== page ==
The end plate assembly, which is mounted and held in place by fastener assemblies 50B on each end of the stator assembly, includes an end plate 29 with a plurality of channels 131 machined on its inner surface for retaining a plurality of damper plates 30. Each damper plate is made of low resistivity material such as copper and is used to provide a magnetic shield for the stator's tooth area. The eddy currents that are induced in this plate will produce a counter (magnetomotive force) (mmf) which will reduce drastically the axial flux reaching the stator's tooth's iron by diverting it radially into the end shield which is a low loss direction, and therefore reduce any eddy current losses.
The eddy currents that are induced in the damper plate will create losses which must be dissipated to maintain acceptable temperature. This is accomplished by having a U-shaped cooling duct 39 machined in the tooth area of the damper plate (FIGS. 2, 3 and 4). On each side of the damper plate is an input conduit 38A and an output conduit 38B.
The damper plate may be an annular section shape as shown in FIG. 2 or a trapezoidal shape as shown in FIG. 3.
Refer to FIGS. 2, 3 and 4. It has been found that the cooling is more effective when the cooling duct is machined in the damper plate next to the surface that is contiguous to the finger plate's outer surface. Therefore, the duct is machined on the bottom portion of the damper plate 34 and a top plate 32 is brazed on, forming the close duct 39. The junction of the top plate 32 and bottom plate 34 is represented by lines 51 and 52. Note that the cooling ducts are located close to the finger plate's inner surface to facilitate cooling of the stator tooth's end region as shown in FIG. 4.
The end plate will have channels 131 machined around its inner periphery that are designed to receive the damper plates. These channels will either be shaped as an annular-section or a trapezoid, depending upon the type of damper plate used. Each damper plate has a fastener clearance hole 31 through which fastener assembly 50A (FIG. 1) passes compressing the damper plates between the end plate and the finger plate.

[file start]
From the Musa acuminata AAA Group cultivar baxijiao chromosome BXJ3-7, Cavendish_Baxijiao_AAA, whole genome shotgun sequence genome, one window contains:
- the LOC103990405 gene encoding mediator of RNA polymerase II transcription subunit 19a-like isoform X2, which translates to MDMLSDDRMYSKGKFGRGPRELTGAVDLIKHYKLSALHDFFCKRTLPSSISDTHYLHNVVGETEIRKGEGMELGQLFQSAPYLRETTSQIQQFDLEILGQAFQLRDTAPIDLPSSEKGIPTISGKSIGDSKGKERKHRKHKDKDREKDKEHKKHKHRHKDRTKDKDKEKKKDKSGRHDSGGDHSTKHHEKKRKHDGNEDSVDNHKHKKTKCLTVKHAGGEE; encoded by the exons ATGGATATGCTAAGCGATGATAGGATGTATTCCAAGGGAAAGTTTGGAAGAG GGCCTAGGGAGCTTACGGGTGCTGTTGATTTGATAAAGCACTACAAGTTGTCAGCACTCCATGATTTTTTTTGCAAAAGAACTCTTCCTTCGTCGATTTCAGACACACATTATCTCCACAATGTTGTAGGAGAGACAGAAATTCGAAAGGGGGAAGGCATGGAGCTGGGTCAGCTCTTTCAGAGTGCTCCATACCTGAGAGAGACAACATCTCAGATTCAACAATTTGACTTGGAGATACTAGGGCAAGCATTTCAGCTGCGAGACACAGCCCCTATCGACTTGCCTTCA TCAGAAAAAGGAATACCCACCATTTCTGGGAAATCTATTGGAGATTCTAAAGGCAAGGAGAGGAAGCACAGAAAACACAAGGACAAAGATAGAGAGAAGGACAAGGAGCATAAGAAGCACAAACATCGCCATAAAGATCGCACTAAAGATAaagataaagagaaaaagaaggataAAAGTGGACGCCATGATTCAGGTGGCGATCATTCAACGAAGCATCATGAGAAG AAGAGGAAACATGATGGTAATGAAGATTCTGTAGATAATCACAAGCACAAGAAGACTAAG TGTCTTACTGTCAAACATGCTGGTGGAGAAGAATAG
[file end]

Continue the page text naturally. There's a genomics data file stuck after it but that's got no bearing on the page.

When the damper plate assembly is installed on the dynamoelectric machine, each input conduit 38A of each damper plate is connected to the output of the preceding damper plate by hose means 40. The connecting hose may be a plastic hose made out of a material such as Teflon or a metal such as copper. All of the cooling ducts of the damper plates are connected in series around the periphery of the stator. At one point the series is broken wherein an input duct (not shown) brings in cooling fluid from an input manifold (not shown). An output duct (not shown) is connected between an output manifold (not shown) and the output conduit of the damper plate located next to the damper plate where the input conduit is connected.
Because there are two variations of finger plate assemblies and because the damper plates must fit flush over and in alignment with the finger ring assembly tooth area, there are two variations of the damper plates shown. One variation is when the finger plate has a taper inward toward the stator bore, in which case damper plate will be tapered so that it lays flush against the taper of the finger plate. This is shown in FIG. 1. In the other variation, where the finger plate has no taper present, then correspondingly neither will the damper plate, as shown in FIG. 4.
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|U.S. Classification||310/256, 174/DIG.19, 174/DIG.32, 310/58|
|International Classification||H02K3/42, H02K9/19|
|Cooperative Classification||Y10S174/32, H02K3/42, Y10S174/19|